Vet Comp Orthop Traumatol 2021; 34(02): 099-107
DOI: 10.1055/s-0040-1719118
Original Research

Comparison of Outcome and Complications in Dogs Weighing Less Than 12 kg Undergoing Miniature Tibial Tuberosity Transposition and Advancement versus Extracapsular Stabilization with Tibial Tuberosity Transposition for Cranial Cruciate Ligament Disease with Concomitant Medial Patellar Luxation

Morgan Hackett
1   Department of Surgery, Veterinary Specialists and Emergency Service, Rochester, New York, United States
Lindsay St Germaine
1   Department of Surgery, Veterinary Specialists and Emergency Service, Rochester, New York, United States
Margaret-Ann Carno
2   Department of Clinical Nursing and Pediatrics, University of Rochester School of Nursing, Rochester, New York, United States
Daniel Hoffmann
1   Department of Surgery, Veterinary Specialists and Emergency Service, Rochester, New York, United States
› Author Affiliations


Objective The aim of this study was to describe a technique for performing miniature tibial tuberosity transposition and advancement (mTTTA). The secondary objective of this study was to compare the short-term outcome and complications in small breed dogs weighing less than 12 kg undergoing surgical correction of cranial cruciate ligament disease with concurrent medial patellar luxation via either extracapsular stabilization with tibial tuberosity transposition (ECS + TTT) or mTTTA.

Study Design This is a retrospective case comparison study.

Results There was no significant difference in overall outcome between the ECS + TTT group and the mTTTA group when comparing 8-week postoperative radiographic healing scores as well as 2- and 8-week postoperative lameness scores.

Conclusion This study concluded that the mTTTA procedure was feasible and the overall outcome and complications for the dogs that underwent ECS + TTT and those that underwent mTTTA were comparable.

Authors' Contributions

All authors contributed to conception of study, study design, acquisition of data, and data analysis and interpretation. They drafted, revised and approved the submitted manuscript and are publically accountable for relevant content.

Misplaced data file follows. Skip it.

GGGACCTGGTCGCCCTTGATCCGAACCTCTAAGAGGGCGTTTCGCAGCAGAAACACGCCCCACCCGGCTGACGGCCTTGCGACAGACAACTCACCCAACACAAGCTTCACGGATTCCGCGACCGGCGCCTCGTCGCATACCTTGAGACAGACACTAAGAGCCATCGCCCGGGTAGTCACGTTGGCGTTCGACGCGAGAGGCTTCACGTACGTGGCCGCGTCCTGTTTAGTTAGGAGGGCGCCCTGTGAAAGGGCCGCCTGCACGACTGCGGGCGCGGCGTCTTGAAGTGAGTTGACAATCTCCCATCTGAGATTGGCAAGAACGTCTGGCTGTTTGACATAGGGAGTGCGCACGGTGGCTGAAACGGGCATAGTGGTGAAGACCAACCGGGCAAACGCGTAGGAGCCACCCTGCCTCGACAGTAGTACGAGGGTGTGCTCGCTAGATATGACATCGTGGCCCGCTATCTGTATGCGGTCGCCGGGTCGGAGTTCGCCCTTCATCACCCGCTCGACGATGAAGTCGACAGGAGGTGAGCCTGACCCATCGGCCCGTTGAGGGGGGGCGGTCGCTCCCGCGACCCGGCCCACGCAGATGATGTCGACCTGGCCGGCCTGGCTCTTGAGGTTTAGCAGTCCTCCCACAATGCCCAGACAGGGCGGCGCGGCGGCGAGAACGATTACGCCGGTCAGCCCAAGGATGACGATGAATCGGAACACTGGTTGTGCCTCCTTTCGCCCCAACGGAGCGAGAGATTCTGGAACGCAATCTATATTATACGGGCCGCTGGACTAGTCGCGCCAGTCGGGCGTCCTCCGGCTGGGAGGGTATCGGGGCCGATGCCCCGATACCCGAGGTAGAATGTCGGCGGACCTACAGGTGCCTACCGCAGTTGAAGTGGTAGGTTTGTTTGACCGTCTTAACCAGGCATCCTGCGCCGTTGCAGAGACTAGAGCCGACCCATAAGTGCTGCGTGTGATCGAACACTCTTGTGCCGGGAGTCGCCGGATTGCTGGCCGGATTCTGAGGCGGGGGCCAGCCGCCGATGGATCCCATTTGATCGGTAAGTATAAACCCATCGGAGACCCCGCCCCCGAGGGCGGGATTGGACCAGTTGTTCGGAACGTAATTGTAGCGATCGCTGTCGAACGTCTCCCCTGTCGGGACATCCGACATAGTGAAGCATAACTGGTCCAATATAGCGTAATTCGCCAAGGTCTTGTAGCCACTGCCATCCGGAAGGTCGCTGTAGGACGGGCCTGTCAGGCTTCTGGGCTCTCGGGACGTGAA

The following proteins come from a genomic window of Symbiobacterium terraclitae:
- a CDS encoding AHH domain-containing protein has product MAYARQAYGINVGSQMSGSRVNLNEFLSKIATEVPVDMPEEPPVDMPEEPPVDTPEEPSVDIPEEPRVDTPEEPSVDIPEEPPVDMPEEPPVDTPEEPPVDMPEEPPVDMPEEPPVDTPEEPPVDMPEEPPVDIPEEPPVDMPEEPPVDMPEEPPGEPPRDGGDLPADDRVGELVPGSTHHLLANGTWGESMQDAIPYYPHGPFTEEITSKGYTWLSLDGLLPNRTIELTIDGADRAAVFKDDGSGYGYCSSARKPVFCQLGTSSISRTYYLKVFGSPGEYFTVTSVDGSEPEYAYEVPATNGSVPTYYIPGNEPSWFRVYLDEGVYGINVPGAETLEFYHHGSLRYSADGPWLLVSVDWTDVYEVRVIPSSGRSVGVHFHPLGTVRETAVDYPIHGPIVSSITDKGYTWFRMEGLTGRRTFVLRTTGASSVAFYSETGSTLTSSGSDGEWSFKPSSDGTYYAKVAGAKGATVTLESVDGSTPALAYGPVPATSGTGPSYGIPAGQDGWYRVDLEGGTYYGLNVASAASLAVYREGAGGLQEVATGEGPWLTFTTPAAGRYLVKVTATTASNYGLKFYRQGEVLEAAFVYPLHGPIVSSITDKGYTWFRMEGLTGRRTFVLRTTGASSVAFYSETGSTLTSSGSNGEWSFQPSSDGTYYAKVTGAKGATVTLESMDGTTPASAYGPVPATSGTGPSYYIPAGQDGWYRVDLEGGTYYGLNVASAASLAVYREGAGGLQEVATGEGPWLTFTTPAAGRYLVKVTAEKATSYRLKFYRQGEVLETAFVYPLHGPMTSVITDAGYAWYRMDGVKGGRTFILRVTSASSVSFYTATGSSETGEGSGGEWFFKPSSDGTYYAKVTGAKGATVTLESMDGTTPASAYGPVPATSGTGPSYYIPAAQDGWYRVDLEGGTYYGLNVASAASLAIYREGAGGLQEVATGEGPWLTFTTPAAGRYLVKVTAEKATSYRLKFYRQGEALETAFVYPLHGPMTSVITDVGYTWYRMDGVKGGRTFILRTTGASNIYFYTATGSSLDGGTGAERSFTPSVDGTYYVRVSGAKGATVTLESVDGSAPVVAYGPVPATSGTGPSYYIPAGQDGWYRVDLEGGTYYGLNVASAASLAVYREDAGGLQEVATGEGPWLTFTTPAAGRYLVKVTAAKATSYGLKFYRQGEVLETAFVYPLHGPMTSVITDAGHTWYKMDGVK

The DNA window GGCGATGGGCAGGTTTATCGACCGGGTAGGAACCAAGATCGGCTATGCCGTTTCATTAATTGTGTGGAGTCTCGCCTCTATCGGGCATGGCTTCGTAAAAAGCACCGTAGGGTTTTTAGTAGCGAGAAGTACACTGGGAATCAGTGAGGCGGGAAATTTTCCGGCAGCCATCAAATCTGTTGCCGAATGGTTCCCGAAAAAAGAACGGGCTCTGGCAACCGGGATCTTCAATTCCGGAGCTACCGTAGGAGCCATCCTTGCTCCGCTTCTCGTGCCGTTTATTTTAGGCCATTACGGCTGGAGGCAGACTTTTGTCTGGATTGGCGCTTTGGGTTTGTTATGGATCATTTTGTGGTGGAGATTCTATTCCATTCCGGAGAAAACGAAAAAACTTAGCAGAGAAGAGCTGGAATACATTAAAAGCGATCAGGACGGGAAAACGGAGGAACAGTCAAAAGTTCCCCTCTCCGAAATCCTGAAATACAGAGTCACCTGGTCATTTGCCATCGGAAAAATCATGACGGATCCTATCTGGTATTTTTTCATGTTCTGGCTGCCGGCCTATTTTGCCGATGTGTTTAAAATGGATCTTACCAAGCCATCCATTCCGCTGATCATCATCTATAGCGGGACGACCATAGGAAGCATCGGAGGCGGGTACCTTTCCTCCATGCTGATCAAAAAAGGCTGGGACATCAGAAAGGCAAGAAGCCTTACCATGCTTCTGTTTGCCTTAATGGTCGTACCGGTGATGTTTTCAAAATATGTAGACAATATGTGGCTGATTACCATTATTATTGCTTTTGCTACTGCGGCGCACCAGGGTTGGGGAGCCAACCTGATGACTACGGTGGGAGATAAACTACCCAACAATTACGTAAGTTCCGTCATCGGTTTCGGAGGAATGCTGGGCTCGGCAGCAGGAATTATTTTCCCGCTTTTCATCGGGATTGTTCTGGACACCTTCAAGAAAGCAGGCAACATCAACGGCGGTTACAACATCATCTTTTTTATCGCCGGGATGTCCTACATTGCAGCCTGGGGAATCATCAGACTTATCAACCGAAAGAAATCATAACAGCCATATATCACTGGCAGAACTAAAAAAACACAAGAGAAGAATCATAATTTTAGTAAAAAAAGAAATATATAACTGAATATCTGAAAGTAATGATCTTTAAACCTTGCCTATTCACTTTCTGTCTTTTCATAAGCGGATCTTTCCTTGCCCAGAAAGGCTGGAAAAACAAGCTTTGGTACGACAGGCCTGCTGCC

Supplementary Material

Publication History

Received: 13 November 2019

Accepted: 31 July 2020

Article published online:
30 November 2020

© 2020. Thieme. All rights reserved.

Georg Thieme Verlag KG
Rüdigerstraße 14, 70469 Stuttgart, Germany

  • References

  • 1 Ness MN, Abercomby RH, May C. et al. A survey of orthopaedic conditions in small animal veterinary practice in Britain. Vet Comp Orthop Traumatol 1996; 9: 43-52
  • 2 Gibbons SE, Macias C, Tonzing MA, Pinchbeck GL, McKee WM. Patellar luxation in 70 large breed dogs. J Small Anim Pract 2006; 47 (01) 3-9
  • 3 Piermattei DL, Flo GL, De Camp CE. The stifle joint. In: Brinker, Piermattei and Flo's Handbook of Small Animal Orthopaedics and Fracture Repair. 4th edition. St. Louis, MO: Saunders Elsevier; 2006: 562-632
  • 4 Remedios AM, Basher AWP, Runyon CL, Fries CL. Medial patellar luxation in 16 large dogs. A retrospective study. Vet Surg 1992; 21 (01) 5-9
  • 5 Arthurs GI, Langley-Hobbs SJ. Complications associated with corrective surgery for patellar luxation in 109 dogs. Vet Surg 2006; 35 (06) 559-566
  • 6 Willauer CC, Vasseur PB. Clinical results of surgical correction of medial luxation of the patella in dogs. Vet Surg 1987; 16 (01) 31-36
  • 7 Korvick DL, Johnson AL, Schaeffer DJ. Surgeons' preferences in treating cranial cruciate ligament ruptures in dogs. J Am Vet Med Assoc 1994; 205 (09) 1318-1324
  • 8 Comerford E, Forster K, Gorton K, Maddox T. Management of cranial cruciate ligament rupture in small dogs: a questionnaire study. Vet Comp Orthop Traumatol 2013; 26 (06) 493-497
  • 9 Conzemius MG, Evans RB, Besancon MF. et al. Effect of surgical technique on limb function after surgery for rupture of the cranial cruciate ligament in dogs. J Am Vet Med Assoc 2005; 226 (02) 232-236
  • 10 Moore KW, Read RA. Cranial cruciate ligament rupture in the dog--a retrospective study comparing surgical techniques. Aust Vet J 1995; 72 (08) 281-285
  • 11 Witte PG. Tibial anatomy in normal small breed dogs including anisometry of various extracapsular stabilizing suture attachment sites. Vet Comp Orthop Traumatol 2015; 28 (05) 331-338
  • 12 Roe SC, Kue J, Gemma J. Isometry of potential suture attachment sites for the cranial cruciate ligament deficient canine stifle. Vet Comp Orthop Traumatol 2008; 21 (03) 215-220
  • 13 Olmstead ML. The use of orthopedic wire as a lateral suture for stifle stabilization. Vet Clin North Am Small Anim Pract 1993; 23 (04) 735-753